When someone in New Zealand dies without a will, dealing with their estate is more complicated than if they had died with one. Dying without a will is called “dying intestate”.
When you have made a valid will, in it you decide who will deal with your estate and how your assets will be distributed. If you die without a will, the Administration Act 1969 (“the Act”) is applied to determine who is entitled to be named as the Administrator of the deceased’s estate. Then the Administrator makes the call as to how the deceased’s assets are distributed in accordance with the law. This application is made to the Registrar of the High Court and is called obtaining Letters of Administration.
A person cannot be nominated as a deceased person’s administrator by other family members and then just get on with it. This must be decided by the Registrar, applying the Act. The Registrar determines who will be the most suitable administrator, based upon all of the facts, then the Administrator takes on the same role as if they were named the Executor in a person’s will. This can cause significant delays which in turn can cause undue stress upon the surviving family and delays in administering the estate which can also become costly.
If the deceased person’s assets are not valued at more than $15,000 in total, the family can administer the estate without applying to the Registrar of the High Court, but the rules in the Act must still be followed in terms of who gets what and in what order and amounts.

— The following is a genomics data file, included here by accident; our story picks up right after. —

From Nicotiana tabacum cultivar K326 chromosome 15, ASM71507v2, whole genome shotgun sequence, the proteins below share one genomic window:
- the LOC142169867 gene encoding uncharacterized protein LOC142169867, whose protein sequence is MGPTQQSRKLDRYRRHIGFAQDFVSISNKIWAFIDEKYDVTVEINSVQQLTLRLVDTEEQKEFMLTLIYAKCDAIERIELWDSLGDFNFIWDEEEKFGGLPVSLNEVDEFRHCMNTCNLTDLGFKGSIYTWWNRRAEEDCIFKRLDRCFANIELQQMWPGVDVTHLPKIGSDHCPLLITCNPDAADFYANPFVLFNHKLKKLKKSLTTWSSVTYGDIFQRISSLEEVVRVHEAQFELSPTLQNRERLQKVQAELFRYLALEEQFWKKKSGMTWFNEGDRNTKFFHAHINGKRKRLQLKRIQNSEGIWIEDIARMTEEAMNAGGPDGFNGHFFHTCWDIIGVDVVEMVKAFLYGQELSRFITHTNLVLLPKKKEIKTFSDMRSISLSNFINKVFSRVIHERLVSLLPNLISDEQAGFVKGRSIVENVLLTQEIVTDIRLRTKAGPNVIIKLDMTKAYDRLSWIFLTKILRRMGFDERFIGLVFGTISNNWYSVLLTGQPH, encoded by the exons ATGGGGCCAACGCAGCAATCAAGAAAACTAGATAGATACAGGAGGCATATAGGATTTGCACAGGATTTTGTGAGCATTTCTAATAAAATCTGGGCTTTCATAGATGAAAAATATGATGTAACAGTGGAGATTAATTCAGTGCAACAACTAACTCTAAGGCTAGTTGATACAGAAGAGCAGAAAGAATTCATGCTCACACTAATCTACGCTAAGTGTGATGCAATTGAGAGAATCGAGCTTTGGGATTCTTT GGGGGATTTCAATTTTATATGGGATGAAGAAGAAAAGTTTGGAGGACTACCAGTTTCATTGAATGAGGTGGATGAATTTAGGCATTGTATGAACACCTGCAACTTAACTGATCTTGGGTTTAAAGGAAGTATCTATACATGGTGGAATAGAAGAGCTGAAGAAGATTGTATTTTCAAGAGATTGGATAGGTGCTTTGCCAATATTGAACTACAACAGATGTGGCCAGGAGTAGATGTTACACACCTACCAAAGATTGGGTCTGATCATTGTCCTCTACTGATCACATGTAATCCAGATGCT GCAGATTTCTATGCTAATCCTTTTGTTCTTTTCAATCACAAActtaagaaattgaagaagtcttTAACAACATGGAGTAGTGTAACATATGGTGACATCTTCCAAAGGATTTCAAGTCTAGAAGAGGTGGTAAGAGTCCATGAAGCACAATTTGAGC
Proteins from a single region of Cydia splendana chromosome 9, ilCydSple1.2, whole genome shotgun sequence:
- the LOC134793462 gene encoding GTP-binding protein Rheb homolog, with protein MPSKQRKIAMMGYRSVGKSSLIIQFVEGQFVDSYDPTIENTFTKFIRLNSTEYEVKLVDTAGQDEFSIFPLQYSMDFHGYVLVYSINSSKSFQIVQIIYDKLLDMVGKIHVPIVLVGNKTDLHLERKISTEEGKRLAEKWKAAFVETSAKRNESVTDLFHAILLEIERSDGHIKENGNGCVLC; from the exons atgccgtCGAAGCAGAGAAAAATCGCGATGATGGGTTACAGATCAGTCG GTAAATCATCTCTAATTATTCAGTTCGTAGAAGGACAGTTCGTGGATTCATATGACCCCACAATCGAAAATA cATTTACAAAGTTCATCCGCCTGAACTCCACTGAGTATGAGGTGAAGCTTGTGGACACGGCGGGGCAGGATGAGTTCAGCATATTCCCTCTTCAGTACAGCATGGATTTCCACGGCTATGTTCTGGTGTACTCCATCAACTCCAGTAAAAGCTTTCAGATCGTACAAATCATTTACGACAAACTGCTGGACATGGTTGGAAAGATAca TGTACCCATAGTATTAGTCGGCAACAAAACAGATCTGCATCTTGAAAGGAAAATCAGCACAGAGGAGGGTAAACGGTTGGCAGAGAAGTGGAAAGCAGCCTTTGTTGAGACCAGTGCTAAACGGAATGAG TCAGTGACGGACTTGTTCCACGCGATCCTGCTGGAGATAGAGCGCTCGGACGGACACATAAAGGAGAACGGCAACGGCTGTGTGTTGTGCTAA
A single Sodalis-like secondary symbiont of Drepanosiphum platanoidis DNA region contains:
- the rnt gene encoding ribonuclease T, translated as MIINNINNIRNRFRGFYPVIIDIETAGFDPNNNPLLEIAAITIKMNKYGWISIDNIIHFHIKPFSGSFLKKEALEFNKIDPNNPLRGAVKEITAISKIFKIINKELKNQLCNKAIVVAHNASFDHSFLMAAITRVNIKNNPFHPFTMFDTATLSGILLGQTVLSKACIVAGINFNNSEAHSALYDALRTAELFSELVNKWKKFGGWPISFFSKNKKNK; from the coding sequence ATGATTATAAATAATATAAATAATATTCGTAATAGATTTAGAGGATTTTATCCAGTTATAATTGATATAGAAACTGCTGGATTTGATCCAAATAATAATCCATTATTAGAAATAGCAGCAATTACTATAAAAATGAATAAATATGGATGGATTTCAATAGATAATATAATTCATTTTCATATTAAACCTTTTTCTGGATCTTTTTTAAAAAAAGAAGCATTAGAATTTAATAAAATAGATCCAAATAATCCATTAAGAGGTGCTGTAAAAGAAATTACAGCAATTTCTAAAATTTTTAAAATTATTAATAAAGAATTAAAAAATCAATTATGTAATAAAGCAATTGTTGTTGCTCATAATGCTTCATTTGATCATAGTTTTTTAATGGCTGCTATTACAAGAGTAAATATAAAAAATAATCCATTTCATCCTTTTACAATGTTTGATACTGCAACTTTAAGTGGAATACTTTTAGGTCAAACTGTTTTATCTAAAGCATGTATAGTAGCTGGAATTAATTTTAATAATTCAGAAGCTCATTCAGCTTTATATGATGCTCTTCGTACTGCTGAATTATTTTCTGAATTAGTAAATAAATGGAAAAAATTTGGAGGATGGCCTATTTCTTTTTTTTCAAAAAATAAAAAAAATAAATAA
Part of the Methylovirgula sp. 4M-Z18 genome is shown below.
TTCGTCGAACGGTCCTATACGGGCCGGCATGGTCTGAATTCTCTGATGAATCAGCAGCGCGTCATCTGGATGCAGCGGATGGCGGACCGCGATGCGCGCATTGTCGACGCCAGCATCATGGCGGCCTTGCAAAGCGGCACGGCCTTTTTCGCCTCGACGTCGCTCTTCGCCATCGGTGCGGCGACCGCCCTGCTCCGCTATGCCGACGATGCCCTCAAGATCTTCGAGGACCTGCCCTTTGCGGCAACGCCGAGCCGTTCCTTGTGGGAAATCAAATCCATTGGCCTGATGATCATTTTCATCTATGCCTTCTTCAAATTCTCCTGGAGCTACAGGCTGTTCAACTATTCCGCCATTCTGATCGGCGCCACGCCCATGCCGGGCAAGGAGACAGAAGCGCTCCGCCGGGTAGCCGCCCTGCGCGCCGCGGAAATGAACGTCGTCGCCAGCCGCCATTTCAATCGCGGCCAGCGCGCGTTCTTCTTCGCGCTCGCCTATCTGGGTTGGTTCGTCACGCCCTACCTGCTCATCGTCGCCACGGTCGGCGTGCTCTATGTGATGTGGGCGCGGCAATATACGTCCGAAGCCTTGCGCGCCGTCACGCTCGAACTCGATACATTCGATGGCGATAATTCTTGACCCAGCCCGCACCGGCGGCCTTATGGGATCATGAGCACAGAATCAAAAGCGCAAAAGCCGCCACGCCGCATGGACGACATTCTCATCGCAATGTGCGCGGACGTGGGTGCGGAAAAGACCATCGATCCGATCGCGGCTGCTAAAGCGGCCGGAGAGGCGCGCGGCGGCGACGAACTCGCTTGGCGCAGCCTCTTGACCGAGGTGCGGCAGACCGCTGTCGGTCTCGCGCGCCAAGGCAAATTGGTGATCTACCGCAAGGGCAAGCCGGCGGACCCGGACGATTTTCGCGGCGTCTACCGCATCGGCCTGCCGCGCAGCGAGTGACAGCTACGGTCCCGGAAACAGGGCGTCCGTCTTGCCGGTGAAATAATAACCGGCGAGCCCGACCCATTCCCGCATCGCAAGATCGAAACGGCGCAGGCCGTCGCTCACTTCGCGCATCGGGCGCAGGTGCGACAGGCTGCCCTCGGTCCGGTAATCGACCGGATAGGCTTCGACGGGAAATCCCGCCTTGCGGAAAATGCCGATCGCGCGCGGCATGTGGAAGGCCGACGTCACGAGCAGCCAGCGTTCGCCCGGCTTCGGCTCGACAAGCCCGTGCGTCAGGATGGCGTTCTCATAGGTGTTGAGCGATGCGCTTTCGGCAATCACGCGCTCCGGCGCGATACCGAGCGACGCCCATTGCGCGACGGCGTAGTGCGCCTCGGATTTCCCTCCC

Steps to take:
1. Establish there is no will
You will need to search thoroughly through all of the deceased’s papers and, where possible, contact any law firms you think they could have used in the area.
2. Establish the amount and value of the assets
You will need to gather as much information as possible immediately to determine what the estate is worth.
3. Decide who is going to be nominated as the administrator of the estate
The Act states in what order of priority a person can apply to be named as the deceased’s administrator.
You will need to place an advertisement in the local paper, and perhaps national papers, and in a NZ Law Society publication, asking if anyone holds a will for the deceased. Do this as soon as possible.
5. Request a Status of Children search
This must be done to establish whether the deceased had more children than you or the immediate family know about. You must also search the Births, Deaths and Marriages Registry.
6. Consult an estate lawyer
By this stage, but preferably at the beginning, you will have met with the chosen estate lawyer to have them advise you, and the family, about the required steps and to prepare all of the documents necessary for the High Court application for the appointment of the Administrator. Once the Letters of Administration are obtained, the lawyer will also proceed to prepare any further documents required and assist you with distributing the estate, particularly if it is a large one, and especially where it leaves large sums of money on trust for under age beneficiaries.
Note: This is a brief description of the process, which can often be a lot more complex, and we recommend that you always consult with an estate lawyer before proceeding to deal with anyone’s estate.